Why low thyroid is so often misdiagnosed as depression or menopause

Let’s face it…

When women see their doctors, they are far more likely to get the short end of the stick and have their symptoms ignored.

It’s been proven time and time again…

Research has shown that women are more likely to die from heart failure and heart attack than men, but doctors don’t pay attention to the warning signs.

Sleep apnea is an underdiagnosed danger for women.

And when it comes to Parkinson’s, women are far more likely to receive a delayed diagnosis even though they’re also more likely to have an earlier onset of the disease than men.

So is it any surprise that doctors are still telling women they’re depressed or menopausal when the truth is their thyroid is to blame?

One woman’s thyroid journey

Veronica was just 24. And while she used to be confident and outgoing, the last months had left her so depressed that she told her mother she no longer even wanted to be there.

Her body ached, her energy was in the toilet and her skin was dry and cracked. And in just two years, she had packed 42 pounds on her once slender frame.

So what do you think happened when she went to her doctor desperate for help?

You guessed it…

Veronica was told she was just depressed and offered a prescription for anti-depressant medication.

Luckily, Veronica wasn’t buying into the Big Pharma solution and instead opted for talk therapy. And finally found real help.

The mental health professional, rather than just scheduling Veronica for appointments and cashing her checks, ordered blood work that proved Veronica’s symptoms weren’t just in her head.

They were caused by a low thyroid, something her primary doctor failed to even look for.

And after receiving treatment that addressed her true health problem, Veronica was able to drop close to nine pounds in just three weeks and was down 12 in three months.

Even better, her body aches disappeared and her depression lifted.

Why do doctors so frequently misdiagnose thyroid issues in women?

According to Dr. Salman Razvi, a consultant endocrinologist and a senior clinical lecturer at Newcastle University, the problem is partly down to the fact that the definition of “normal” thyroid function is a “minefield.”

And though Dr. Razvi practices medicine in the U.K., hypothyroidism, or low thyroid, is one of the most misunderstood and misdiagnosed conditions in the U.S.

There are likely a number of factors that may be to blame…

For starters, the reference range doctors use to determine whether or not your thyroid is in a good place is really broad. It’s based on a mathematical equation that doctors appear to give more weight to than patient symptoms.

Another issue is that what’s truly normal for one person, might be abnormal for another. So you could have problems with your thyroid function and still fall into the “normal” range on a test. One suggestion to avoid this trap is to have baseline thyroid tests done annually. That way it may be easier to determine your “normal.”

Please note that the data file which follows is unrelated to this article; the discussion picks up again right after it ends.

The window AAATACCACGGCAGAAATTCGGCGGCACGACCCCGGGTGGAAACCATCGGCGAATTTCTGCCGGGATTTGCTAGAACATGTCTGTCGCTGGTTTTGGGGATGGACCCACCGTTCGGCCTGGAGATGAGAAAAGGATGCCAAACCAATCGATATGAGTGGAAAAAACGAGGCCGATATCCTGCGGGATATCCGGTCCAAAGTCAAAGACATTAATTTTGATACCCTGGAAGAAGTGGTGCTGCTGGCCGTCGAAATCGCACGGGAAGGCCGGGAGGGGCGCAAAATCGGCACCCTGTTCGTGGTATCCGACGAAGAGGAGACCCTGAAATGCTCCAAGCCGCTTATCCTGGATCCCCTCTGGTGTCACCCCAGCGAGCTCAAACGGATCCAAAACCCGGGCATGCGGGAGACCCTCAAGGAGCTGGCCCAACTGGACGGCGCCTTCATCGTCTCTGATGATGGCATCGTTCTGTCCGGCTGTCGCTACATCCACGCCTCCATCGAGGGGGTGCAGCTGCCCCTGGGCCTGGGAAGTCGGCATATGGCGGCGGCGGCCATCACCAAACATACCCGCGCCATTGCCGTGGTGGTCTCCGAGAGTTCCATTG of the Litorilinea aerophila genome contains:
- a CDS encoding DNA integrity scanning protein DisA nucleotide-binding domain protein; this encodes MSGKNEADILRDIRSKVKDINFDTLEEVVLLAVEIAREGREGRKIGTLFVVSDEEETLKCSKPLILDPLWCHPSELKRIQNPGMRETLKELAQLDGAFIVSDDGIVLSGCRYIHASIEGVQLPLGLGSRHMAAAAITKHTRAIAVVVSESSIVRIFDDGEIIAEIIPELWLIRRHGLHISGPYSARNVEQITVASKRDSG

Doctors may also be erring on the side of caution. Older patients prescribed a common medication for low thyroid, levothyroxine, may be vulnerable to side effects including osteoporosis and atrial fibrillation.

Giving the thyroid the support it needs

If you’re experiencing thyroid symptoms but your doctor has dismissed the condition as a possibility, it’s time to be your own advocate.

If your doctor is unwilling to test or retest you, you can ask to be referred to an endocrinologist who specializes in thyroid problems and can dig deeper into your issues.

Finally, you can support your thyroid with the nutrition it needs, especially if you know you don’t eat as well as you always should. Peak Thyroid Support™ is specially formulated to support healthy thyroid function with:

  • Iodine — Your thyroid uses iodine as fuel to create the critical T3 and T4 hormones.
  • L-Tyrosine — This amino acid partners with iodine to create the T3 and T4 hormones your body needs to keep your metabolism revved.
  • Selenium — A naturally-occurring trace mineral, selenium helps convert relatively inactive T4 to active T3.
  • Zinc — An essential mineral like selenium, zinc helps convert the T4 hormone to the more active T3 to support healthy metabolism.
  • Copper — A trace mineral, copper helps stimulate your thyroid and protect your body from too much thyroxine building up in the blood.
  • Ashwagandha Root — An immune modulator, ashwagandha helps regulate autoimmune inflammation that can lead to an under-active thyroid.

Remember, your doctor may ignore your thyroid symptoms, but you don’t have to do the same.

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Sources:

Hypothyroidism (underactive thyroid) – Mayo Clinic

An age-old question: Why are so many women told they’re depressed or menopausal when it’s actually their thyroid? And why are others prescribed drugs for the condition when they don’t even need them? – DailyMail.com

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Virginia Tims-Lawson

By Virginia Tims-Lawson

Virginia Tims-Lawson has dedicated her life to researching and studying natural health after her mother had a stroke that left her blind in one eye at the age of 47, and her grandmother and two great uncles died from heart attacks. Spurred by her family history, Virginia’s passion to improve her and her family’s health through alternative practices, nutrients and supplements has become a mission she shares through her writing. She is the founder and Chief Research officer for Peak Pure & Natural.